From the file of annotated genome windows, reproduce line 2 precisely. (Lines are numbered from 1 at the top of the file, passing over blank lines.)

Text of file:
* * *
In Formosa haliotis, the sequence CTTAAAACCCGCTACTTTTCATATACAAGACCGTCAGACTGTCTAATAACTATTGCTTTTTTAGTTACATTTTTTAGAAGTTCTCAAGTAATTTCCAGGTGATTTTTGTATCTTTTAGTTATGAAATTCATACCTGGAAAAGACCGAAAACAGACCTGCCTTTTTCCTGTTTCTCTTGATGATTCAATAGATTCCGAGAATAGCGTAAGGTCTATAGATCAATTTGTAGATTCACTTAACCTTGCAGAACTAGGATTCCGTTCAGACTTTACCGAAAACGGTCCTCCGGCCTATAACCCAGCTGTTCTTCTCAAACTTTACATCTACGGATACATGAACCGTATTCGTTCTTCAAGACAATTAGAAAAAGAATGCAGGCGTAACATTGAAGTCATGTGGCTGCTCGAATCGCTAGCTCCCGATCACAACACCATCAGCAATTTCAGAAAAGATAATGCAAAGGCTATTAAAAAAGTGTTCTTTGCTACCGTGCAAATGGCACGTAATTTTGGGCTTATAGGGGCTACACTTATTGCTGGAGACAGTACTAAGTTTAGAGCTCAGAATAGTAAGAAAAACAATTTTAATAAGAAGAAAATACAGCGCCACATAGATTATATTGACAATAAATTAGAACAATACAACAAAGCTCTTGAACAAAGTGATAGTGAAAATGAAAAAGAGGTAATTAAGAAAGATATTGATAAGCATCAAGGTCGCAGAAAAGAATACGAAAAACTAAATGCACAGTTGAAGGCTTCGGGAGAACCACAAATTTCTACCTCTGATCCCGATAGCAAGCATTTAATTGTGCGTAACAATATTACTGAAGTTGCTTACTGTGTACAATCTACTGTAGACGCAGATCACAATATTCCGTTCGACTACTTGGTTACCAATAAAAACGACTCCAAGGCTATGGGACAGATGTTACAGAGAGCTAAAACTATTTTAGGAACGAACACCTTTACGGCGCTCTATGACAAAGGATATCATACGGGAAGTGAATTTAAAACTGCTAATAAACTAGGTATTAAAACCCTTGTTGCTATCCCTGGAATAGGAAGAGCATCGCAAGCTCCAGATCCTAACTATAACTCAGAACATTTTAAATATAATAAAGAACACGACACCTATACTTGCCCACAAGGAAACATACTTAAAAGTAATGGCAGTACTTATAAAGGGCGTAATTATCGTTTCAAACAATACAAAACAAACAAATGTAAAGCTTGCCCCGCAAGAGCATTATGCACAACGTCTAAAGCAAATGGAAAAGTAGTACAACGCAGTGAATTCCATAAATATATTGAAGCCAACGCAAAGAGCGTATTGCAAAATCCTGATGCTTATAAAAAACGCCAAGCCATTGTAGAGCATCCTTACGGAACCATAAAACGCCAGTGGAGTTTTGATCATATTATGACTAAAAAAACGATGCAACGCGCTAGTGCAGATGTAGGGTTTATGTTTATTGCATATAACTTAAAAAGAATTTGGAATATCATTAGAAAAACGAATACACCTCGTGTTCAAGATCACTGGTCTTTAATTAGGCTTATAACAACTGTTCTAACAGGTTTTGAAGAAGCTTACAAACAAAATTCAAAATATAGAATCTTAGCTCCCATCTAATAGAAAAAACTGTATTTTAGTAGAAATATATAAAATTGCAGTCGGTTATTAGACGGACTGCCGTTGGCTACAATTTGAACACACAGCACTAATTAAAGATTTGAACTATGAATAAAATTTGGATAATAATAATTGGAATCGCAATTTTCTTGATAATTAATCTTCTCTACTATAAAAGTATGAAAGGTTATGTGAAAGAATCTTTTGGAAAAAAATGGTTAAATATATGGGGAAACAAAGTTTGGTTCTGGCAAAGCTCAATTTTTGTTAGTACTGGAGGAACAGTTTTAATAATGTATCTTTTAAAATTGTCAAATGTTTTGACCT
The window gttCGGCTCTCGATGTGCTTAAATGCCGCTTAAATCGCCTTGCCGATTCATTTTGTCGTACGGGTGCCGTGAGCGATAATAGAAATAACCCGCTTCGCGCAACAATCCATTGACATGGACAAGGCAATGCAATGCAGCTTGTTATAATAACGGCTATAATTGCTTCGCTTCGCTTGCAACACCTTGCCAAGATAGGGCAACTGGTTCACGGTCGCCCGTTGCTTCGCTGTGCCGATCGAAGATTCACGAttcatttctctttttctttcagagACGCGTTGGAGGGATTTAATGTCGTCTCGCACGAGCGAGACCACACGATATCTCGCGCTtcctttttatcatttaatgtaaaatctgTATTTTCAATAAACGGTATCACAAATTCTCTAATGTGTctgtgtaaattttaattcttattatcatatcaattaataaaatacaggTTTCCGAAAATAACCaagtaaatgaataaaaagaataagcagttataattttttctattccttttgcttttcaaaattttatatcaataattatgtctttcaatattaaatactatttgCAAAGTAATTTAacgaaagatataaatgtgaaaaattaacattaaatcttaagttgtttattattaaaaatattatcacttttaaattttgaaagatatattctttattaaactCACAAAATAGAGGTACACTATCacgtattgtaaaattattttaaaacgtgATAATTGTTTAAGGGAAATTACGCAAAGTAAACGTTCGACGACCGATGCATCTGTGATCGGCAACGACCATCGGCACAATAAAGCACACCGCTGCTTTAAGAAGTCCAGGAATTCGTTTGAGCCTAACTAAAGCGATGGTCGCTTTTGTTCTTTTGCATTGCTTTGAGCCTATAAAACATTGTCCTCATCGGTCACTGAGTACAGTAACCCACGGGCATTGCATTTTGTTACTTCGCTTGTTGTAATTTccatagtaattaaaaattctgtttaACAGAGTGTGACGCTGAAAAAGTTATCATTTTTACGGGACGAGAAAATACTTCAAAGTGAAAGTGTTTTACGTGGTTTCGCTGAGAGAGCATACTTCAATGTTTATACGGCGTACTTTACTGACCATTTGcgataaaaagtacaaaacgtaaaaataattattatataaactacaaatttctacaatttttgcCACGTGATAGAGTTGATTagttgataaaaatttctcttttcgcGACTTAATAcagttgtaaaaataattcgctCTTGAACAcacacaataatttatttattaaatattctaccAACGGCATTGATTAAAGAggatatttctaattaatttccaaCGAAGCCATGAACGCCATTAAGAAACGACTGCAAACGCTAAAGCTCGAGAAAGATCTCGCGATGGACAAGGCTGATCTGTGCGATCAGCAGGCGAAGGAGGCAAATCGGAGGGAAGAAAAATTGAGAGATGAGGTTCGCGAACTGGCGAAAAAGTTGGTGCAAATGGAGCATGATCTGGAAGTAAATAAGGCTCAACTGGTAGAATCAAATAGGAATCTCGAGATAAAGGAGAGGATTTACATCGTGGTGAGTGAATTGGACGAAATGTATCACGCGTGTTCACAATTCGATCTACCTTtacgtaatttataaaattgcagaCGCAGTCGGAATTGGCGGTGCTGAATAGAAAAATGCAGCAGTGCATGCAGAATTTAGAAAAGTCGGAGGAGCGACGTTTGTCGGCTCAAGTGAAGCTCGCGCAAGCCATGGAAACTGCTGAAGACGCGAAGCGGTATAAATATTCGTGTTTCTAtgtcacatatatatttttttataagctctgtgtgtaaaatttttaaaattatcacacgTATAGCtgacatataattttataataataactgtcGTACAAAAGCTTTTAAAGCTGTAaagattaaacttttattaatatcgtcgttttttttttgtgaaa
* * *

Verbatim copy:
The window gttCGGCTCTCGATGTGCTTAAATGCCGCTTAAATCGCCTTGCCGATTCATTTTGTCGTACGGGTGCCGTGAGCGATAATAGAAATAACCCGCTTCGCGCAACAATCCATTGACATGGACAAGGCAATGCAATGCAGCTTGTTATAATAACGGCTATAATTGCTTCGCTTCGCTTGCAACACCTTGCCAAGATAGGGCAACTGGTTCACGGTCGCCCGTTGCTTCGCTGTGCCGATCGAAGATTCACGAttcatttctctttttctttcagagACGCGTTGGAGGGATTTAATGTCGTCTCGCACGAGCGAGACCACACGATATCTCGCGCTtcctttttatcatttaatgtaaaatctgTATTTTCAATAAACGGTATCACAAATTCTCTAATGTGTctgtgtaaattttaattcttattatcatatcaattaataaaatacaggTTTCCGAAAATAACCaagtaaatgaataaaaagaataagcagttataattttttctattccttttgcttttcaaaattttatatcaataattatgtctttcaatattaaatactatttgCAAAGTAATTTAacgaaagatataaatgtgaaaaattaacattaaatcttaagttgtttattattaaaaatattatcacttttaaattttgaaagatatattctttattaaactCACAAAATAGAGGTACACTATCacgtattgtaaaattattttaaaacgtgATAATTGTTTAAGGGAAATTACGCAAAGTAAACGTTCGACGACCGATGCATCTGTGATCGGCAACGACCATCGGCACAATAAAGCACACCGCTGCTTTAAGAAGTCCAGGAATTCGTTTGAGCCTAACTAAAGCGATGGTCGCTTTTGTTCTTTTGCATTGCTTTGAGCCTATAAAACATTGTCCTCATCGGTCACTGAGTACAGTAACCCACGGGCATTGCATTTTGTTACTTCGCTTGTTGTAATTTccatagtaattaaaaattctgtttaACAGAGTGTGACGCTGAAAAAGTTATCATTTTTACGGGACGAGAAAATACTTCAAAGTGAAAGTGTTTTACGTGGTTTCGCTGAGAGAGCATACTTCAATGTTTATACGGCGTACTTTACTGACCATTTGcgataaaaagtacaaaacgtaaaaataattattatataaactacaaatttctacaatttttgcCACGTGATAGAGTTGATTagttgataaaaatttctcttttcgcGACTTAATAcagttgtaaaaataattcgctCTTGAACAcacacaataatttatttattaaatattctaccAACGGCATTGATTAAAGAggatatttctaattaatttccaaCGAAGCCATGAACGCCATTAAGAAACGACTGCAAACGCTAAAGCTCGAGAAAGATCTCGCGATGGACAAGGCTGATCTGTGCGATCAGCAGGCGAAGGAGGCAAATCGGAGGGAAGAAAAATTGAGAGATGAGGTTCGCGAACTGGCGAAAAAGTTGGTGCAAATGGAGCATGATCTGGAAGTAAATAAGGCTCAACTGGTAGAATCAAATAGGAATCTCGAGATAAAGGAGAGGATTTACATCGTGGTGAGTGAATTGGACGAAATGTATCACGCGTGTTCACAATTCGATCTACCTTtacgtaatttataaaattgcagaCGCAGTCGGAATTGGCGGTGCTGAATAGAAAAATGCAGCAGTGCATGCAGAATTTAGAAAAGTCGGAGGAGCGACGTTTGTCGGCTCAAGTGAAGCTCGCGCAAGCCATGGAAACTGCTGAAGACGCGAAGCGGTATAAATATTCGTGTTTCTAtgtcacatatatatttttttataagctctgtgtgtaaaatttttaaaattatcacacgTATAGCtgacatataattttataataataactgtcGTACAAAAGCTTTTAAAGCTGTAaagattaaacttttattaatatcgtcgttttttttttgtgaaa